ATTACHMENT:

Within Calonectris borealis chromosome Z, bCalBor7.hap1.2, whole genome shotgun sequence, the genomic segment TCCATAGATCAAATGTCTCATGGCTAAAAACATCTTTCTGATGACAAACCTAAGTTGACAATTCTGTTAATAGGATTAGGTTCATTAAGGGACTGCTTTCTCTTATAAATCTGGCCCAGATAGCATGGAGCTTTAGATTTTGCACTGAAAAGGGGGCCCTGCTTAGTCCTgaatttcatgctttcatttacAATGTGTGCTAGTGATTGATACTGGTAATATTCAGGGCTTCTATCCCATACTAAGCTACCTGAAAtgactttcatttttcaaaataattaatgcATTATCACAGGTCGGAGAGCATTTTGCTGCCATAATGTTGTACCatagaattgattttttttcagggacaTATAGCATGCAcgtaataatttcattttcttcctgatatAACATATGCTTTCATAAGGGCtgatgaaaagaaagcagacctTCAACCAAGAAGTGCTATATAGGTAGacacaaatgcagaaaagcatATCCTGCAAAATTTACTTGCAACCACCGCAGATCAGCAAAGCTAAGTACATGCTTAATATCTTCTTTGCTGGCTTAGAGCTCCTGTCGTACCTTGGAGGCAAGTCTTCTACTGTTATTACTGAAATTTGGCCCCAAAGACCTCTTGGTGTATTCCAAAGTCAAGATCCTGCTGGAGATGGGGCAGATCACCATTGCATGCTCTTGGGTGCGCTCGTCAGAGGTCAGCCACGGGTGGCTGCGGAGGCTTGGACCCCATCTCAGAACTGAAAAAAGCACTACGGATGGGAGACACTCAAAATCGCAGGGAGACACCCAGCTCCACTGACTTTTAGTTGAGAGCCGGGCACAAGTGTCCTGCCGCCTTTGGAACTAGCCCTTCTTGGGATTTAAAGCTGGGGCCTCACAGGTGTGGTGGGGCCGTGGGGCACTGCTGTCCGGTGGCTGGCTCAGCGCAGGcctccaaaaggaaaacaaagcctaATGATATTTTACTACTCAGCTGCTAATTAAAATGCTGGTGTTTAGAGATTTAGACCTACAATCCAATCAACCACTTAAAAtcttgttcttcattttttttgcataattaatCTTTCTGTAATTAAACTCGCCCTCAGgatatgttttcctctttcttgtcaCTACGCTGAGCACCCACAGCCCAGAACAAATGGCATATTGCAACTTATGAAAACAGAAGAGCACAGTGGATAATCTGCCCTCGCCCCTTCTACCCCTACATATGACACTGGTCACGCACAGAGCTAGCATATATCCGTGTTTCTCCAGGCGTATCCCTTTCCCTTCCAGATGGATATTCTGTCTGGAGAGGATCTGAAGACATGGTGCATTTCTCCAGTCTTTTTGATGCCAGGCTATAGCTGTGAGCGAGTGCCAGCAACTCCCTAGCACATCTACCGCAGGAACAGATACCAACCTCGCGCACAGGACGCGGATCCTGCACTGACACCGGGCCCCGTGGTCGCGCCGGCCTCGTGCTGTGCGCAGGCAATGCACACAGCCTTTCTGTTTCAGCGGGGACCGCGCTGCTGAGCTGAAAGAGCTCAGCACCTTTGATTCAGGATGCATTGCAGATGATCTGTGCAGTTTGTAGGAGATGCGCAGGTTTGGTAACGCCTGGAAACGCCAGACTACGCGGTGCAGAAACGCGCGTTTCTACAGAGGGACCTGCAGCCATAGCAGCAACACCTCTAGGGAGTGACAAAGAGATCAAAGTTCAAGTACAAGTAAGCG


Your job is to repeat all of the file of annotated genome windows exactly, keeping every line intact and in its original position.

Within Calonectris borealis chromosome Z, bCalBor7.hap1.2, whole genome shotgun sequence, the genomic segment TCCATAGATCAAATGTCTCATGGCTAAAAACATCTTTCTGATGACAAACCTAAGTTGACAATTCTGTTAATAGGATTAGGTTCATTAAGGGACTGCTTTCTCTTATAAATCTGGCCCAGATAGCATGGAGCTTTAGATTTTGCACTGAAAAGGGGGCCCTGCTTAGTCCTgaatttcatgctttcatttacAATGTGTGCTAGTGATTGATACTGGTAATATTCAGGGCTTCTATCCCATACTAAGCTACCTGAAAtgactttcatttttcaaaataattaatgcATTATCACAGGTCGGAGAGCATTTTGCTGCCATAATGTTGTACCatagaattgattttttttcagggacaTATAGCATGCAcgtaataatttcattttcttcctgatatAACATATGCTTTCATAAGGGCtgatgaaaagaaagcagacctTCAACCAAGAAGTGCTATATAGGTAGacacaaatgcagaaaagcatATCCTGCAAAATTTACTTGCAACCACCGCAGATCAGCAAAGCTAAGTACATGCTTAATATCTTCTTTGCTGGCTTAGAGCTCCTGTCGTACCTTGGAGGCAAGTCTTCTACTGTTATTACTGAAATTTGGCCCCAAAGACCTCTTGGTGTATTCCAAAGTCAAGATCCTGCTGGAGATGGGGCAGATCACCATTGCATGCTCTTGGGTGCGCTCGTCAGAGGTCAGCCACGGGTGGCTGCGGAGGCTTGGACCCCATCTCAGAACTGAAAAAAGCACTACGGATGGGAGACACTCAAAATCGCAGGGAGACACCCAGCTCCACTGACTTTTAGTTGAGAGCCGGGCACAAGTGTCCTGCCGCCTTTGGAACTAGCCCTTCTTGGGATTTAAAGCTGGGGCCTCACAGGTGTGGTGGGGCCGTGGGGCACTGCTGTCCGGTGGCTGGCTCAGCGCAGGcctccaaaaggaaaacaaagcctaATGATATTTTACTACTCAGCTGCTAATTAAAATGCTGGTGTTTAGAGATTTAGACCTACAATCCAATCAACCACTTAAAAtcttgttcttcattttttttgcataattaatCTTTCTGTAATTAAACTCGCCCTCAGgatatgttttcctctttcttgtcaCTACGCTGAGCACCCACAGCCCAGAACAAATGGCATATTGCAACTTATGAAAACAGAAGAGCACAGTGGATAATCTGCCCTCGCCCCTTCTACCCCTACATATGACACTGGTCACGCACAGAGCTAGCATATATCCGTGTTTCTCCAGGCGTATCCCTTTCCCTTCCAGATGGATATTCTGTCTGGAGAGGATCTGAAGACATGGTGCATTTCTCCAGTCTTTTTGATGCCAGGCTATAGCTGTGAGCGAGTGCCAGCAACTCCCTAGCACATCTACCGCAGGAACAGATACCAACCTCGCGCACAGGACGCGGATCCTGCACTGACACCGGGCCCCGTGGTCGCGCCGGCCTCGTGCTGTGCGCAGGCAATGCACACAGCCTTTCTGTTTCAGCGGGGACCGCGCTGCTGAGCTGAAAGAGCTCAGCACCTTTGATTCAGGATGCATTGCAGATGATCTGTGCAGTTTGTAGGAGATGCGCAGGTTTGGTAACGCCTGGAAACGCCAGACTACGCGGTGCAGAAACGCGCGTTTCTACAGAGGGACCTGCAGCCATAGCAGCAACACCTCTAGGGAGTGACAAAGAGATCAAAGTTCAAGTACAAGTAAGCG